Transform or die – this has been the mantra for successful businesses throughout the ages, and now more than ever we are seeing technology enable the digital transformation of business. There are many drivers of digital transformation – the need to reach out to a wider client base (millennials prefer a digital channel as opposed to bricks and mortar), to take products and services to market quicker and more cost effectively, to appeal to new audiences, etc. – but regardless of the reason, digital transformation and the opportunities it offers are here to stay.
While disruptive technologies such as cloud, artificial intelligence and blockchain promise to increase efficiency and help business gain competitive advantage, they also present risks we’ve not experienced previously and protecting assets critical to an organisation’s continued operations and the trust of its customers is a balancing act. For digital transformation to work, it must be well planned with security top of mind.
Digital transformation without due consideration to security can have debilitating effects on an organisation. Imagine a new online banking platform developed with much emphasis on the experience, with positive rates of customer acquisition. But within 4 weeks of launch, it’s compromised and sensitive customer details sold on the dark web. Such a breach not only disrupts a business and is expensive to remediate, but it shatters the trust of its customers.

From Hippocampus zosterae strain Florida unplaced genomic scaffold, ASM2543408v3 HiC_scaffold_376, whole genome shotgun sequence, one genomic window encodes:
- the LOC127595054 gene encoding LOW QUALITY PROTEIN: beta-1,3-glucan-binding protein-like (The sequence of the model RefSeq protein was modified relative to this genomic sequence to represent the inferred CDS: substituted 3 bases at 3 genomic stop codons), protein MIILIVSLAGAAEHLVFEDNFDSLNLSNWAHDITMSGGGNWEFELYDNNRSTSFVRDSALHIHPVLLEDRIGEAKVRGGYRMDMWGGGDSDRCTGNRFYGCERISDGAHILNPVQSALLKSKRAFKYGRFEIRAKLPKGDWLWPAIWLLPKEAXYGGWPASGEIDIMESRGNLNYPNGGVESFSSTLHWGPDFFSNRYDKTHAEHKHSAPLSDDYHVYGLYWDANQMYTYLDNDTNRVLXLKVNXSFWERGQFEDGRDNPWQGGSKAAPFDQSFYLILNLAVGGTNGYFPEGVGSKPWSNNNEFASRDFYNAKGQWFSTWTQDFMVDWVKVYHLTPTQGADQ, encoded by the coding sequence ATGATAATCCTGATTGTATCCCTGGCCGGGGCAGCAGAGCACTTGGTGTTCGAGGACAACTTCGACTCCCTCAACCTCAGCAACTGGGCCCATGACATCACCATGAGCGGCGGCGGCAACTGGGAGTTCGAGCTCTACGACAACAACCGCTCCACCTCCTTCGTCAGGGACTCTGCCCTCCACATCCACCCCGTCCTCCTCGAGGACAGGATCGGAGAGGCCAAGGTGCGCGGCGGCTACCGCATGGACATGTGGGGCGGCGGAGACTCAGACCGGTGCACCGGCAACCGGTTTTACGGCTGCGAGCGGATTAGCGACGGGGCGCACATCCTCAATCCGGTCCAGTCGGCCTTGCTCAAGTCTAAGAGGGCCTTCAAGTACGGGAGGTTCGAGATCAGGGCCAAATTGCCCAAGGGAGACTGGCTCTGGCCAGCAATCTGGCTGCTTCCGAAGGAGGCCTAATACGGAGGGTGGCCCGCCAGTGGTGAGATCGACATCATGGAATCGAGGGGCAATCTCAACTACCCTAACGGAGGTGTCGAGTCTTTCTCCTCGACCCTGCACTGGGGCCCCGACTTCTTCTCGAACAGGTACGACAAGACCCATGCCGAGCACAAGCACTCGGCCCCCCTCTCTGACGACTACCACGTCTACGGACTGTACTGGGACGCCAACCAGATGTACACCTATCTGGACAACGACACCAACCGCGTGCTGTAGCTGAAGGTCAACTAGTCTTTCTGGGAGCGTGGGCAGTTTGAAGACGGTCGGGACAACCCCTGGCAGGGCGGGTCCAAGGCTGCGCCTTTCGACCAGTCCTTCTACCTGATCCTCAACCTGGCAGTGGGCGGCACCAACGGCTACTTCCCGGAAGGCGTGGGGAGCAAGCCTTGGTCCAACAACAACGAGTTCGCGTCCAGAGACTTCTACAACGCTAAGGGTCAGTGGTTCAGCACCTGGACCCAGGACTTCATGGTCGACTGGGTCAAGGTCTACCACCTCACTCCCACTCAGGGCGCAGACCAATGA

So how do we build security into everything we do to ensure your business’ transformation to digital is a success? Let’s focus on three key areas – embedding security as part of the development lifecycle, the technology architecture and appropriate monitoring through threat intelligence.
First let’s consider the development lifecycle of software and technologies that are part of the digital transformation journey. ‘Bolting on’ security after the fact is too costly and quite frankly, largely ineffective. Rather, security needs to be built-in to the software development lifecycle.
It should form part of the ‘Feasibility Analysis’ phase where we ask the question whether the software or technology can be adequately secured. If the answer is yes, then we ensure the security requirements are gathered as part of the ‘Requirements Definition’ phase, and then implemented and tested in the ‘Build’ and ‘Test’ phases. We take this embedded approach rather than trying to retrofit security.
It’s also critical to ensure your developers are adequately educated in the security aspects of software development. Adopting a framework such as ISO or NIST standards, or the ISC2 guidelines is a good way to ensure that your software is developed securely and the Testing phase should pay special attention to security. It’s a good idea to test again before pushing the software live and at regular intervals to ensure new vulnerabilities have not been inadvertently introduced into the code as a result of updates or patches. Developers are human after all. Simple things like hardcoded credentials, weak encryption and use of production data in testing can easily creep into the development lifecycle – these must be identified and addressed before the software or technology is released for general use.